Those who haven’t heard Rotel’s RCD-1570 might believe that there’s nothing new in CD players. Those who have heard it tell an entirely different story. Since 1982, when the CD was introduced, Rotel has been refining technology and evolving circuitry to bring you extraordinary sound. The RCD-1570, the outstanding CD player in Rotel‘s 15 series, focuses careful refinements to reveal even the most subtle nuances buried in a CD’s pit spiral.
One of the RCD-1570’s most important features is the Wolfson WM8740 digital filter/stereo digital-to analogue converter. Originally developed for high resolution sources, it is the product of extensive research and real world testing and processes digital signals up to 24-bits in length at sampling rates from 8 kHz to 196 kHz.
While word lengths and sampling speed may seem excessive for CDs delivering data at far lower rates, this high speed facility adds reserve capability to ensure proper reproduction under all circumstances. As the most crucial link between a CD’s digital data and the analogue world in which we listen, this converter boasts significant attributes in addition to its superb high resolution capabilities. Another advance is the RCD-1570’s slot-loading disc transport. In addition to mechanical simplicity and improved reliability, this design isolates the CD itself from potentially destructive vibration modes that may affect musical definition. And from a purely aesthetic viewpoint, it adds elegance by simplifying the front panel’s appearance.
The post-converter analogue circuitry benefits from Rotel‘s decades-long experiences in crafting the finest sounding pathway from the D/A’s internal output to single and balanced rear panel connectors that bridge the gap between the RCD-1570 and down-stream components. All circuit components – resistors, capacitors, inductors – are chosen only after their positive contribution to sound quality were quantified and verified qualitatively by extensive listening sessions.
All of these circuits draw on a power supply based on an oversized custom Rotel-designed and precision-manufactured toroidal power transformer that, in turn, feeds precise rectifiers, tight-tolerance voltage regulators, and advanced Slit-Foil low-ESR storage capacitors, all globally-sourced to ensure musically accurate operation under even the most demanding conditions. XRL connectors provide balanced outputs, long recognised for their superior noise-rejecting characteristics while high quality RCA connectors provide an easy pathway to the myriad of components with single-ended inputs.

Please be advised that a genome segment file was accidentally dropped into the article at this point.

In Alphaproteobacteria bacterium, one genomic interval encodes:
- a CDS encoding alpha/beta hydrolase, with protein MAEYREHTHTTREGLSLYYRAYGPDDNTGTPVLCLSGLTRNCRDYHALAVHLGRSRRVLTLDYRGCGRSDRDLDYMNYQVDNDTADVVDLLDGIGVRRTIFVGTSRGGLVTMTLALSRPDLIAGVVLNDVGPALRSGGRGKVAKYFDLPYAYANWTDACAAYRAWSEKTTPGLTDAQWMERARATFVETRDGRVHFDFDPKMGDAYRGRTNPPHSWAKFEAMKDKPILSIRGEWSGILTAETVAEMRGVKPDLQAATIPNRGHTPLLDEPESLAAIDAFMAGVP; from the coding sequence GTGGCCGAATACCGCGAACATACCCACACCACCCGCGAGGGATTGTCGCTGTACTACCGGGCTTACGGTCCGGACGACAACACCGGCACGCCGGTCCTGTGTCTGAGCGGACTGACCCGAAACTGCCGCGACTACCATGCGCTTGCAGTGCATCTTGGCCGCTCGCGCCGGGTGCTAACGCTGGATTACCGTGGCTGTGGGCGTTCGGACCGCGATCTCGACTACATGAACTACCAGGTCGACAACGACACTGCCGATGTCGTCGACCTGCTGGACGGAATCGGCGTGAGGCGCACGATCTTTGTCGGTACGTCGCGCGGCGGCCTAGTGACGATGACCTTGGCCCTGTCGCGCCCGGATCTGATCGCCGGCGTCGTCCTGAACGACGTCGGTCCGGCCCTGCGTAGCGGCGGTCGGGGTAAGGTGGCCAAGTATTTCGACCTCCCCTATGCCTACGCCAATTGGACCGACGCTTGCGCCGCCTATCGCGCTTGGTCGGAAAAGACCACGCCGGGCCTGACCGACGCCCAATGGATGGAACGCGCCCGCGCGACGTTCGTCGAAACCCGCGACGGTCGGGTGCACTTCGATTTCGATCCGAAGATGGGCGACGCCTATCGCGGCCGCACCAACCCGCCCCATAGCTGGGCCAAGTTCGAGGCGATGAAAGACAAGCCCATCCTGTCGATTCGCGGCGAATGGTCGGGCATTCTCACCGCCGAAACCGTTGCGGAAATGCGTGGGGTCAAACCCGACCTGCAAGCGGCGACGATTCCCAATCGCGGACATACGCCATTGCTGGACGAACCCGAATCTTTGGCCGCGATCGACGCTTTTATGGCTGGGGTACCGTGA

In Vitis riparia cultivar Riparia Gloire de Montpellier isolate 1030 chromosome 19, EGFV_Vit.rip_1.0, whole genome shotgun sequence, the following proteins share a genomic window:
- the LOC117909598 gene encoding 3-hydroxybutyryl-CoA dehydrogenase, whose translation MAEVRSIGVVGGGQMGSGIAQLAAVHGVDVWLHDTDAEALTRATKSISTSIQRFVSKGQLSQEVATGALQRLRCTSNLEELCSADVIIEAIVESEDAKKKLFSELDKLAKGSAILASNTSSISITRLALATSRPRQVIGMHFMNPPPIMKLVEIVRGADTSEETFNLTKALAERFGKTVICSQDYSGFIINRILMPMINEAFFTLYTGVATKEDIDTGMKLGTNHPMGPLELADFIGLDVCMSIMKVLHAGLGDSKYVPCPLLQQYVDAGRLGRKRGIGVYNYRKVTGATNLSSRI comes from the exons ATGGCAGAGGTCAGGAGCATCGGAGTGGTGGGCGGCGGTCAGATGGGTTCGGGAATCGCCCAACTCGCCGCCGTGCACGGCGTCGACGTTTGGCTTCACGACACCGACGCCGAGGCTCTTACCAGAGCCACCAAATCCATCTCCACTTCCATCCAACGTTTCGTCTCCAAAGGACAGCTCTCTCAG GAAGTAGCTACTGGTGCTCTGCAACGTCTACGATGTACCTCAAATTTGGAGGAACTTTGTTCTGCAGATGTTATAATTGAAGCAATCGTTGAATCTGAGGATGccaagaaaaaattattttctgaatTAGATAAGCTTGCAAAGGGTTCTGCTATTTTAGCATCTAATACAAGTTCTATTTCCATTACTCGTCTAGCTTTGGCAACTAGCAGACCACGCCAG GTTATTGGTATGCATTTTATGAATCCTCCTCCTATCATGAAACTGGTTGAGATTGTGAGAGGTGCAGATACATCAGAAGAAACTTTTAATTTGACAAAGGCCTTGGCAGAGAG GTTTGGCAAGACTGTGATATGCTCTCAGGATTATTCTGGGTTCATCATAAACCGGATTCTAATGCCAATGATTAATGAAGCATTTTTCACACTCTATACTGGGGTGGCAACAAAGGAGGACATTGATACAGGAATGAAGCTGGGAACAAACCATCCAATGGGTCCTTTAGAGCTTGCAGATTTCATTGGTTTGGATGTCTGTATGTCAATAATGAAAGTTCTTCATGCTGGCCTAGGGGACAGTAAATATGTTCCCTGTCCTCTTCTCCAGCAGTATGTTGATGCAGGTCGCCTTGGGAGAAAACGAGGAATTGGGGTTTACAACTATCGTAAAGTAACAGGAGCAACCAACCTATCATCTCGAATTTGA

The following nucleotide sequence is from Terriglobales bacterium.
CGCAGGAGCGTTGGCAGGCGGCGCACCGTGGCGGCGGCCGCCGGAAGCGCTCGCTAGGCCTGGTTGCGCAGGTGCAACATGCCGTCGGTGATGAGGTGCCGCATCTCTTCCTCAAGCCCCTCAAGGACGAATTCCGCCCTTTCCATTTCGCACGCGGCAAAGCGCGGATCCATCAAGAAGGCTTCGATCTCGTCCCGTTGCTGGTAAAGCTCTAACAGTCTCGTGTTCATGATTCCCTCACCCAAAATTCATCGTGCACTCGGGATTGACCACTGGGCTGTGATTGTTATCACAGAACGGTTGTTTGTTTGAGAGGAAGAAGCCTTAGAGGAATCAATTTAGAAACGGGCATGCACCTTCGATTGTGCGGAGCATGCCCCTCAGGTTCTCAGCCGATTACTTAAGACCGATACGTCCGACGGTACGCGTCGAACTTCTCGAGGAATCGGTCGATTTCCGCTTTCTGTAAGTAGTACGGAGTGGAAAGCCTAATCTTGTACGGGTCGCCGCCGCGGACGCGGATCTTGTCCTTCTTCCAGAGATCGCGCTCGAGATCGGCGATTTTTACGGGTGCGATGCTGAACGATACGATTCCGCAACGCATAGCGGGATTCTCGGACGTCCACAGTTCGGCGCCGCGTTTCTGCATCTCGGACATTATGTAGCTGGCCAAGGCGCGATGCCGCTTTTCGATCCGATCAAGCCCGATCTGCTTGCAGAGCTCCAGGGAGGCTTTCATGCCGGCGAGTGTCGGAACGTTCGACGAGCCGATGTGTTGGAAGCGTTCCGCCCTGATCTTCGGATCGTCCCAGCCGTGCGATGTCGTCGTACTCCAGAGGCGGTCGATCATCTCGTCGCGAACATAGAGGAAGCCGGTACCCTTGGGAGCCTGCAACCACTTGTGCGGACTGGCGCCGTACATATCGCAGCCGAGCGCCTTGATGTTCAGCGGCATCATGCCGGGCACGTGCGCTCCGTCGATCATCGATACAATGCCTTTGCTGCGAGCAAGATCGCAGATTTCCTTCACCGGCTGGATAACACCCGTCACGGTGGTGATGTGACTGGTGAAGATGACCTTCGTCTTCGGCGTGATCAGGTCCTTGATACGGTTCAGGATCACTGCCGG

This is all part of Rotel’s long-proven Balanced Design Concept. It’s yet another way of assuring you that the RCD-1570 evidences a level of attention that will make it part of your reference-level music system for years to come.
Frequency response: (±0.5db) 20-20,000 Hz
Total harmonic distortion + noise: 0.0045%@1kHz
Channel balance +/- 0.5dB: ±0.5db
Channel seperation: > 98 dB @ 1kHz
S/N ratio: > 100dB
Dynamic range: > 96 dB
D/A converter: Wolfson
Analogue output level/impedance (RCA): 2.0V / 100 Ohms
Analogue output level/impedance (XLR): 4.0V / 200 Ohms
Digital output: 0.5 Volt, peak to peak
Digital output impedance: 75 Ohms
Power requirements (AC): 120V, 60Hz (USA) / 230V, 50 Hz (Europe)
Power consumption: 15 Watts
Standby power consumption: < 0.5 Watts
Dimensions (HxWxD): 431 x 93 x 320 mm
Panel height U/mm: 2U / 88.1 mm
Weight: 6.7 kg
The Absolute Sound: "With high-res digital sources, instruments and singers step farther forward from a quieter background, adding to the drama of the listening experience. Apparently, Rotel has not lost its touch with DACs." April, 2014.
The Absolute Sound: "Those who haven’t heard Rotel’s RCD-1570 might believe that there’s nothing new in CD players. Those who have heard it tell an entirely different story." April, 2013.
Vinyl vs Digital
One of the most commonly asked question is what is better? Vinyl or Digital music.
Short answer is both have their pros and cons.
I will go through the differences are we see them and try to list the pros and cons as comprehensively as we can.
- Delivers analog sound. This is what is refered to as a 'warm' sound. Analog sound is what we hear with our ears. The vibration of the styli (needle) in the groove of the record creates sine waves that is then reproduced by the amplifier and speakers. There is no digital conversion that is an estimate of the music.
- Can last a lifetime.
- Cartidges and styli can usually be upgraded.
- Delivers a wider frequency range including ultrasonic frequencies (above 20 kHz) that have been shown to help the body release endorphines that brings on that 'feel-good' feeling.
- Potentially more accurate sound.
- Can come with booklets with band photos and lyrics.
- Can be easily damaged.
- Large music collections can take up alot of space.
- Not 'toddler friendly' (though they DO make good frisbees)
- Needs more maintenance.
- Not a portable media.
- Large collections in very small space.
- Can be used in multiple devices. (computers, phones, MP3 players, CDs, USB sticks, etc)
- Much less suseptible to physical damage than vinyl.
- Can be organised much more efficiently. (search entire music libraries with a simple click)
- Digital devices can be improved by external Digital to Analog Convertors. (DACs)
- Can be digitally remastered after recording. (Usually done is a studio)
- Easy to make copies of files.
- Can lose entire collections if hard discs fail.
- Doesn't have the 'warmth' that vinyl has.
- Is not an exact copy of the music. Digital music is an estimate that is accomplished with 'sample rates' (the higher the sample rate the closer to the original)
- A lot of digital music is compressed. (lower sound quality)
- Potential compatability issues with different file types on different hardware.